Shakespeare’s ‘New Globe Theatre’ is an admired and captivating assemblage of architectural, theatrical and academic aspiration built on the bank of the River Thames, only a few hundred yards from the site of the original Shakespeare’s Globe Theatre.
Being the topic of many a scholarly debate it calls in to question issues such as authenticity, multiculturalism, theatrical experimentation and cultural dynamics. Described by Catherine Silverstone (2005, 31) as a ‘living’ theatre of emotional embodiment, the Globe seeks to educate and entertain.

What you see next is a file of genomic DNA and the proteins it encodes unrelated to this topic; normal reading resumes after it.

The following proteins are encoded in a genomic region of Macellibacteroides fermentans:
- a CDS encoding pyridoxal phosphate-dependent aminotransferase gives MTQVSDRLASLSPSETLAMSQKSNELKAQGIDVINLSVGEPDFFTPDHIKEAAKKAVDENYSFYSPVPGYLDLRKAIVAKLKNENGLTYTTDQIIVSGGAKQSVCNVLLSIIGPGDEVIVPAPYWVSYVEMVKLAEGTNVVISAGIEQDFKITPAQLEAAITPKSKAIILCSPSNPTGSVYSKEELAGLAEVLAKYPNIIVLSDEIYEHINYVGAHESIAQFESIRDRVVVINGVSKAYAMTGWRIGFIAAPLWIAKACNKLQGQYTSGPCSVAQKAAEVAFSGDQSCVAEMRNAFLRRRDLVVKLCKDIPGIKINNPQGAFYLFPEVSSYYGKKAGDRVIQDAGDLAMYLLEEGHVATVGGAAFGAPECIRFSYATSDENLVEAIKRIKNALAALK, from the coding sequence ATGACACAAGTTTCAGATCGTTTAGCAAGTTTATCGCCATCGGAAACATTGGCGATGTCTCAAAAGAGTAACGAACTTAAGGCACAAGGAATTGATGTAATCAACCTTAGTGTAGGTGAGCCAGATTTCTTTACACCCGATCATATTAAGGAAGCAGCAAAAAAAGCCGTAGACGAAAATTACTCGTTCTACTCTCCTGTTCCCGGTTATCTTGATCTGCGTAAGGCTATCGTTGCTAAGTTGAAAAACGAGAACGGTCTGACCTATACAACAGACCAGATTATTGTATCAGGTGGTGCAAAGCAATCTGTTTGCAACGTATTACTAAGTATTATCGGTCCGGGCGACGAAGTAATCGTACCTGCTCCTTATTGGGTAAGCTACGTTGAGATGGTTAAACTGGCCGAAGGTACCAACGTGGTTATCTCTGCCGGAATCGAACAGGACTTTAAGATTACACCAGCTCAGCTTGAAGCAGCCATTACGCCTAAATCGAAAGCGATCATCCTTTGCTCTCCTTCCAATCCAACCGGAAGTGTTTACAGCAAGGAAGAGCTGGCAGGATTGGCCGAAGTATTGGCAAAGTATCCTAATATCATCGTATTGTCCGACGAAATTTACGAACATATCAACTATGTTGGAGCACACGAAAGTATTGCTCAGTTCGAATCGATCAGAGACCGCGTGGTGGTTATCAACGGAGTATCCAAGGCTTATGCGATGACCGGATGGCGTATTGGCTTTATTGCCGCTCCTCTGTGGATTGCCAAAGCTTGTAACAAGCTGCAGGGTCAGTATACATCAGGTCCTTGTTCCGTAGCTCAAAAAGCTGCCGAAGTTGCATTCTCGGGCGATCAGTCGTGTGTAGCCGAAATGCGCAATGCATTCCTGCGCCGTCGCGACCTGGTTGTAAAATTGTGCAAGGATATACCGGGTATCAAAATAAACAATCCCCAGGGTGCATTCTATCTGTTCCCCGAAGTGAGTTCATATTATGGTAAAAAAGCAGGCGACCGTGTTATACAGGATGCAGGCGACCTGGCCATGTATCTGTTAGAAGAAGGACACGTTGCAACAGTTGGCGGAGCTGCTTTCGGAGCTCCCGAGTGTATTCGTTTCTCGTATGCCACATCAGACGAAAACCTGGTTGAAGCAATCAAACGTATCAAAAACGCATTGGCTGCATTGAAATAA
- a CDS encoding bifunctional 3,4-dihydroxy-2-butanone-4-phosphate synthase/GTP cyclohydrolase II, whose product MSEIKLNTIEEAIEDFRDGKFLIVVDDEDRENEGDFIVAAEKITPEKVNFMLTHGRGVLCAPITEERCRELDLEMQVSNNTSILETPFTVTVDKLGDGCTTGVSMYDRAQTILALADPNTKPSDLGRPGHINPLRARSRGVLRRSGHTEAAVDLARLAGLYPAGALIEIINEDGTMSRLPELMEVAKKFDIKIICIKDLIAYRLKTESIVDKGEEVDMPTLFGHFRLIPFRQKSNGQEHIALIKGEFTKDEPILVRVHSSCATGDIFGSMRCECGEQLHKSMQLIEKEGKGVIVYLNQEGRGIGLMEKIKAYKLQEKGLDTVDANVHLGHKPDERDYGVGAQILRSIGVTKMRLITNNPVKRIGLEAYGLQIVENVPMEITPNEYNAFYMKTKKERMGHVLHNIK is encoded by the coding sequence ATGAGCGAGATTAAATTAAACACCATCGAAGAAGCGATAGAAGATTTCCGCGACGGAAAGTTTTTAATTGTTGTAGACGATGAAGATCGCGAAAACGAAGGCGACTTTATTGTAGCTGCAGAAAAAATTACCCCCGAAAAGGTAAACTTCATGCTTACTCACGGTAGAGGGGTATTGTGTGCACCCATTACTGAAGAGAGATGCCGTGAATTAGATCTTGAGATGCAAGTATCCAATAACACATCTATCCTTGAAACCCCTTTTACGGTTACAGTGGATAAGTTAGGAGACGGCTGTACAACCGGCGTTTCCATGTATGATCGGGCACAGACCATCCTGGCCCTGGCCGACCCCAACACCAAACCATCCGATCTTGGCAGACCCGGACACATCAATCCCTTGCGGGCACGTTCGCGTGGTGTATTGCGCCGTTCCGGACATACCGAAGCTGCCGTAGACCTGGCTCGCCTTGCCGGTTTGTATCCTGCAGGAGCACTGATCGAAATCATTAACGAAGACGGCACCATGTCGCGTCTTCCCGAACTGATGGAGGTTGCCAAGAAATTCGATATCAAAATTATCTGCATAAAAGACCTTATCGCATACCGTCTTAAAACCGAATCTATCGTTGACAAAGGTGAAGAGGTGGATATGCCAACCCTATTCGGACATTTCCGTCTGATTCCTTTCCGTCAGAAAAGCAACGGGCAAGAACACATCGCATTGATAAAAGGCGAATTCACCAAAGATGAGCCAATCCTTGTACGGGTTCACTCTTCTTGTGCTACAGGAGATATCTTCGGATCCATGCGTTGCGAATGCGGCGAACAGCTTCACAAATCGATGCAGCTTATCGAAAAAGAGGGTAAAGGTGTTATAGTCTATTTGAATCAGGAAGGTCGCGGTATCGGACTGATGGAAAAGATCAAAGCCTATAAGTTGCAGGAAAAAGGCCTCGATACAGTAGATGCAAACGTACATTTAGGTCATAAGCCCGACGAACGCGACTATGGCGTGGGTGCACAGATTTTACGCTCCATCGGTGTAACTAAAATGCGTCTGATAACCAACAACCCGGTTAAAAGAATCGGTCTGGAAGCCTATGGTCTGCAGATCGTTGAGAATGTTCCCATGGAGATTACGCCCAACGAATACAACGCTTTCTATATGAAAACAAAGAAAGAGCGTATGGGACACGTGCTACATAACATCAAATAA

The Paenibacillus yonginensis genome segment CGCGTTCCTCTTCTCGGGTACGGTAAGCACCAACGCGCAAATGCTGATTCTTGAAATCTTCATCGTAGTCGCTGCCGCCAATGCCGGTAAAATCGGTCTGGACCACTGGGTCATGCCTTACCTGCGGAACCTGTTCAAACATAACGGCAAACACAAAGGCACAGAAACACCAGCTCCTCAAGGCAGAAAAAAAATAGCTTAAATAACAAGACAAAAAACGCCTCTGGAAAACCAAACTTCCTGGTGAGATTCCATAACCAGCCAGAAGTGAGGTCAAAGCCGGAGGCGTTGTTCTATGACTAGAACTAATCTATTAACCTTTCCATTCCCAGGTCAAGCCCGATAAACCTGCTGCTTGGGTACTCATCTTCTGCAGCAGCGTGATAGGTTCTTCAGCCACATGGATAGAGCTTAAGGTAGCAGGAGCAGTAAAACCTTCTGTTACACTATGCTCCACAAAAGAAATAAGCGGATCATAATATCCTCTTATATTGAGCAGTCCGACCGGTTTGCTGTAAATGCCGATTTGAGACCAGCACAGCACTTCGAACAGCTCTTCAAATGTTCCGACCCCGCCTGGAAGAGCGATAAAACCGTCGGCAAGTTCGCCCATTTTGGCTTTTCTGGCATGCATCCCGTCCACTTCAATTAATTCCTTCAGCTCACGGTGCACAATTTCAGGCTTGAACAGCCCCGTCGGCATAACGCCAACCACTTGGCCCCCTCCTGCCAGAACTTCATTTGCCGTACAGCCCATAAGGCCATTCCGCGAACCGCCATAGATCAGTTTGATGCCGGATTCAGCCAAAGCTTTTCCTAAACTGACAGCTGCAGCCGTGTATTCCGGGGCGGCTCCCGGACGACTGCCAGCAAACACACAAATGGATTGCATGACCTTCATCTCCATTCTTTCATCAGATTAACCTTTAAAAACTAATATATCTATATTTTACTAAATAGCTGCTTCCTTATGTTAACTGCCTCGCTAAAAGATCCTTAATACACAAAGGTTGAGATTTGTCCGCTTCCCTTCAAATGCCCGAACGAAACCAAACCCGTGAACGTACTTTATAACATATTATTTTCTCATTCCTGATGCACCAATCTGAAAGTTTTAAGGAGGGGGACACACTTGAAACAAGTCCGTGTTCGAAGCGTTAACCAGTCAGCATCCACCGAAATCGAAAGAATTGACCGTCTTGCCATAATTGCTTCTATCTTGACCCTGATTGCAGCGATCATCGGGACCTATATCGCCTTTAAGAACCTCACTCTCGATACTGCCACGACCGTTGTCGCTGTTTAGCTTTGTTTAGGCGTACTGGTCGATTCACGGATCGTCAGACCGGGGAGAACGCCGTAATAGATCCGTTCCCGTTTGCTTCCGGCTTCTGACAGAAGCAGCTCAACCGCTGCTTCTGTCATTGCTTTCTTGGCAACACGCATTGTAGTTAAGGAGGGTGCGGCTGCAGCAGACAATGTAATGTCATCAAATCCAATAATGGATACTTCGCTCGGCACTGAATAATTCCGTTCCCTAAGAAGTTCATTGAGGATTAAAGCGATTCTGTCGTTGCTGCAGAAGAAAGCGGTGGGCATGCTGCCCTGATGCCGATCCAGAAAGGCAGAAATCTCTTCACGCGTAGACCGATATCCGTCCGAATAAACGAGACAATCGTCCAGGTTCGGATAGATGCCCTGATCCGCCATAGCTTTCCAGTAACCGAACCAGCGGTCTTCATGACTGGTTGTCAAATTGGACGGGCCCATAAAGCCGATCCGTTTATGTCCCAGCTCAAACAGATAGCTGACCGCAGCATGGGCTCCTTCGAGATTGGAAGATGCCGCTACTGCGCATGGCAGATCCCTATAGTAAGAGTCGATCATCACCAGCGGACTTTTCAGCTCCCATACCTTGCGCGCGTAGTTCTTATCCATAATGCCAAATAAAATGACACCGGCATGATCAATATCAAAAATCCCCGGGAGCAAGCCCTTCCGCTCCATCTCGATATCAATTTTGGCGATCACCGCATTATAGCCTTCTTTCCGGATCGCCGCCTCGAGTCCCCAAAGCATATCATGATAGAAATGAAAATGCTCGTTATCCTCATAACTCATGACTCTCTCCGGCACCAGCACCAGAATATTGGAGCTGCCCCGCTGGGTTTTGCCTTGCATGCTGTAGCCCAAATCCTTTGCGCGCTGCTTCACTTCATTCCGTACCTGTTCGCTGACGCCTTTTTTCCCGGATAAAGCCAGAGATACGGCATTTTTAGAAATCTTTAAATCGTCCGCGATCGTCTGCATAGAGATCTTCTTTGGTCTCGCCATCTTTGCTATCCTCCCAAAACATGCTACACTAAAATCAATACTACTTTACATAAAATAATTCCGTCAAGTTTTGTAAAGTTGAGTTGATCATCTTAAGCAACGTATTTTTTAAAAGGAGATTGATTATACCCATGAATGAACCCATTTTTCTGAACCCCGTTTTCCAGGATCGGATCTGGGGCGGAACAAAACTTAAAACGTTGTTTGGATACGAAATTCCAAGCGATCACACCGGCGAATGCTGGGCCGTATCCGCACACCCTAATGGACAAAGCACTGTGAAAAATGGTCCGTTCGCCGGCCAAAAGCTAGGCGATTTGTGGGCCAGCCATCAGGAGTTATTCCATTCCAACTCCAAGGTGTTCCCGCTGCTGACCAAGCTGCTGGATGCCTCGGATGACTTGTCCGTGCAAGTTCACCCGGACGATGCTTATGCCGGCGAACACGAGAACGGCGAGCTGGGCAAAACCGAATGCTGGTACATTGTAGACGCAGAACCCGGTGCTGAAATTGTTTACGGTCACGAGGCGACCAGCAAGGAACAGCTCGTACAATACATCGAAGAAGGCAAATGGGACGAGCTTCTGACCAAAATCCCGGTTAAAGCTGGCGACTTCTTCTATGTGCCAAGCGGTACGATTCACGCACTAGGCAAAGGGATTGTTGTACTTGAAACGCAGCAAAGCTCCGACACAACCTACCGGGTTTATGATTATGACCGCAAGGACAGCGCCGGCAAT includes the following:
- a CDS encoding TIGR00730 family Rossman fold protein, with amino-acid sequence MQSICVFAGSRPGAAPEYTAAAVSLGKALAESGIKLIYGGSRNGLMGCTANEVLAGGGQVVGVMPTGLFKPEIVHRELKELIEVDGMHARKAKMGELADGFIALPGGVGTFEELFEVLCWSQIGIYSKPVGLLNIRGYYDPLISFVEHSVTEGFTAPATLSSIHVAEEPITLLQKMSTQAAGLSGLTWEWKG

However, as well as dealing with Elizabethan and Jacobean theatre, original writings and international theatre companies come to the Globe to perform. Does this make the Globe simply another theatre, a laboratory for contemporary drama or is it an important part of our living history, a heritage site from which we can learn?
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